In December 30 the new city plan approved by Tbilisi City Hall amended the zoning of the city so that the areas targeted by the new construction would no longer be enlisted as “landscape-recreational”, where big scale constructions are not allowed . Works actually started before all permissions were provided.
The anti-project movement
Protests followed what was believed to be a largely illegal and not transparent approval process and what were felt as ad personam legislative changes. The protests involved members of the Tbilisi City Council and spread to residents of the area concerned and to citizens and activists, and continued all through 2015 and 2016. In May 2016 up to 20 organizations marched to the Panorama site and Ivanishvili residence, but several activists were arrested . In July 2016 ten more citizens were arrested during a protest. The Georgian Young Lawyers’ Association in conjunction with a partner organization, European Human Rights Advocacy Center, filed in the European Court of Human Rights on behalf of 10 participants, basing the complaint on irregularities and violation of rights during the arrests and on the violation of rights to freedom and security, expression, and assembly .
Concerns for culture, environment, and landscape
Protesters and international organizations stress that the project will have a severe and irreversible impact on the capital city. The project's environmental impact assessment (EIA) is deemed too poor. After the flood of 2015, Tbilisi now counts 32 ravines with elevated risk of landslide. Some of them are located in the closest proximity of the Sololaki hill. The hydro-geological risk needs to be assessed by an independent source and not within the tight timeframe of a construction already in process. EIA should include an in-depth evaluation on water management, soil depletion, air quality resulting from the massive construction on the mountain and in the valley beneath, plus waste management and other criticalities deriving from tourism and big hotels.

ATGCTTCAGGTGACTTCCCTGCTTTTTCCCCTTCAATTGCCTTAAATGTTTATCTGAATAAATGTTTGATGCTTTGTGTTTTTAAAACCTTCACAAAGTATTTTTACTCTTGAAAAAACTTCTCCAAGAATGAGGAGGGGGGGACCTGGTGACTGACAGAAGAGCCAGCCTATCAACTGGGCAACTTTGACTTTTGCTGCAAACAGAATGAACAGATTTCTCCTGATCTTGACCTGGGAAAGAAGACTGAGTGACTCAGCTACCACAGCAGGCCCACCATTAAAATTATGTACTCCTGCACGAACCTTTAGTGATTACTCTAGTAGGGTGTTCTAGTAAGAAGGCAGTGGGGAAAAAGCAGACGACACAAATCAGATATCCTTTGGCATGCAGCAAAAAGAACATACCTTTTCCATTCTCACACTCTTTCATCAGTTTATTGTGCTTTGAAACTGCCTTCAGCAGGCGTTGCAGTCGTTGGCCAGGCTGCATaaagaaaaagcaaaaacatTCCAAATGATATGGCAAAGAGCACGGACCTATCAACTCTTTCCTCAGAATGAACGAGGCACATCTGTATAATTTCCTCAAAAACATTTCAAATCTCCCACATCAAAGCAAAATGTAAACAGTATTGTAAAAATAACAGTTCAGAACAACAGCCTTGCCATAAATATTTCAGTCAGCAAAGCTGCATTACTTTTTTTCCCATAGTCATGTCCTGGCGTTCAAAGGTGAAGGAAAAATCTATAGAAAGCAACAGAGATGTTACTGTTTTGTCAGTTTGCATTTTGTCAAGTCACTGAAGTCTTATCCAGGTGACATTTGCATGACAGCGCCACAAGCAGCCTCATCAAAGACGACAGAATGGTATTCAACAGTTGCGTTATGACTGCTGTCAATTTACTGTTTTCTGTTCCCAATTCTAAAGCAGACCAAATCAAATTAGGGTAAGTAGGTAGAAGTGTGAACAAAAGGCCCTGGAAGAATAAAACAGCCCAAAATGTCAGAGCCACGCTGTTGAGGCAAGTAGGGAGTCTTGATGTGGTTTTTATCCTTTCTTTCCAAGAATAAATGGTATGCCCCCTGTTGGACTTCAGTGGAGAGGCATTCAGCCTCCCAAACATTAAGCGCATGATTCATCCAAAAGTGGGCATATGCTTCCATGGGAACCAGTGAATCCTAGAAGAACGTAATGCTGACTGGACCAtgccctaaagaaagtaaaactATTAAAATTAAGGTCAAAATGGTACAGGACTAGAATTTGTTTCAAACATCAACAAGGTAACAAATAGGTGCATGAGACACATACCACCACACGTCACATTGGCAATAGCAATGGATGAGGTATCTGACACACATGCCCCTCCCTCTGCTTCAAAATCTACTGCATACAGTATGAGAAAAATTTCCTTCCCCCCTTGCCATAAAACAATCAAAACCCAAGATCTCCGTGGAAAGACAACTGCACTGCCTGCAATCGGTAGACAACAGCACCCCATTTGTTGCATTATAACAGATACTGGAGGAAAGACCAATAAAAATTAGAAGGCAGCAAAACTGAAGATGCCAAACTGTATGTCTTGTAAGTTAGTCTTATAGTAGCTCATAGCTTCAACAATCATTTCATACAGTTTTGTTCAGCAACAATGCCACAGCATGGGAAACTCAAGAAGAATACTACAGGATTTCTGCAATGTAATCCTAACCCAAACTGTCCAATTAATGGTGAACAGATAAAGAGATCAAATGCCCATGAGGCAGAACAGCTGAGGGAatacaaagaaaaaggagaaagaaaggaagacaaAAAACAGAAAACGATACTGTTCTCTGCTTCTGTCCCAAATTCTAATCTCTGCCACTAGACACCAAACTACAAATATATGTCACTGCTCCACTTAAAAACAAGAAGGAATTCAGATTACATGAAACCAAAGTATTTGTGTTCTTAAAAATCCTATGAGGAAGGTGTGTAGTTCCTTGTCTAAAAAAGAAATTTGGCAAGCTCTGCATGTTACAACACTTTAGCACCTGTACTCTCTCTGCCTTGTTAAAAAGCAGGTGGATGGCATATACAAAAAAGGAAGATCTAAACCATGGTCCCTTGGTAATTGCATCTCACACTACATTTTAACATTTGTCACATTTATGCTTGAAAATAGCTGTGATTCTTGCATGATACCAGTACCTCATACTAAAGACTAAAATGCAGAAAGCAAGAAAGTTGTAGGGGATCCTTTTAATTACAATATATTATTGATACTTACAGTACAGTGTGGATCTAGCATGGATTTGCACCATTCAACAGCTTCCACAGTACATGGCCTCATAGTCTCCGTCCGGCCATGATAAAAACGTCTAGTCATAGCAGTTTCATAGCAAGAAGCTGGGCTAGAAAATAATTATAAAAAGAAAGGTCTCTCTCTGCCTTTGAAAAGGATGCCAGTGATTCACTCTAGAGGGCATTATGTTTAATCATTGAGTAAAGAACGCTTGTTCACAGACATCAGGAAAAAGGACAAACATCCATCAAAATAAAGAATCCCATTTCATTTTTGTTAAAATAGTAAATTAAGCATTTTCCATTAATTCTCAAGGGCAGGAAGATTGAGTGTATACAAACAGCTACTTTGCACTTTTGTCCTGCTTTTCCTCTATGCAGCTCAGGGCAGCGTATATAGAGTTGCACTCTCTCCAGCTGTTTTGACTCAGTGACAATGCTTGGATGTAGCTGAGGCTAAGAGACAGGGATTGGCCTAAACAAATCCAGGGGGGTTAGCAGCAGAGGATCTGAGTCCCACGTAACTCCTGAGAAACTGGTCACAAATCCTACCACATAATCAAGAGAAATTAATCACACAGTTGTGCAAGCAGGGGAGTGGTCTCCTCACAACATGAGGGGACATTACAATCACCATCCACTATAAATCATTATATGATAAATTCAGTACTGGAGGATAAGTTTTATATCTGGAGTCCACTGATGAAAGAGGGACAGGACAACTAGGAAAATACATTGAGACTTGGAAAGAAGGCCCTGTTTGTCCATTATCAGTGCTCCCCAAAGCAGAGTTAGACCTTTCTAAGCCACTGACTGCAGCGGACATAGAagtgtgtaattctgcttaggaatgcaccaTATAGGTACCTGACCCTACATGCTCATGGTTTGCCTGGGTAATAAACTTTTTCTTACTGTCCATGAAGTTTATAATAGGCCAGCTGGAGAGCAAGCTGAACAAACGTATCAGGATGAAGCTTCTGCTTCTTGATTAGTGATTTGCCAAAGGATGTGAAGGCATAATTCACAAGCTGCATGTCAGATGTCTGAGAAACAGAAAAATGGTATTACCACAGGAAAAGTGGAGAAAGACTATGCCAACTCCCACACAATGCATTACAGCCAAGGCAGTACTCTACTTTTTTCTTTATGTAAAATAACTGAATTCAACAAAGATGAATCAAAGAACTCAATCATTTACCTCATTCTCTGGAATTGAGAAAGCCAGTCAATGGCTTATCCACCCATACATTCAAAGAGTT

The impact on the cultural heritage as well is highly problematic. In 2000 Tbilisi was nominated candidate to UNESCO World Heritage list. UNESCO expects the historical district to be renewed with the necessary and appropriate constrains in order to ensure the preservation of the old city. The current project is very likely to jeopardize the success of the candidature. In view of the prospected development of tourism in the country, the evaluation of such a missed chance does not seem to have been taken in due consideration.
A smart tourism investment?
Tourism in Georgia revolves around some core attractions: natural beauty, its cultural and historical monuments, and its oeno-gastronomic tradition. Given the profile of the average tourist in Georgia, it is unclear how such a luxury project – that threaten the country’s first two high value assets – matches with the needs of local tourism. Tourists in Georgia, especially those injecting in the Georgian market much needed hard currency (US dollars and Euros), tend to belong to the sustainable/middle class tourism category much more frequently than to the luxury one .
In the meantime construction work continues, as well as perplexities and criticisms. And accidents, such as the one that killed a twenty-seven year old worker in January.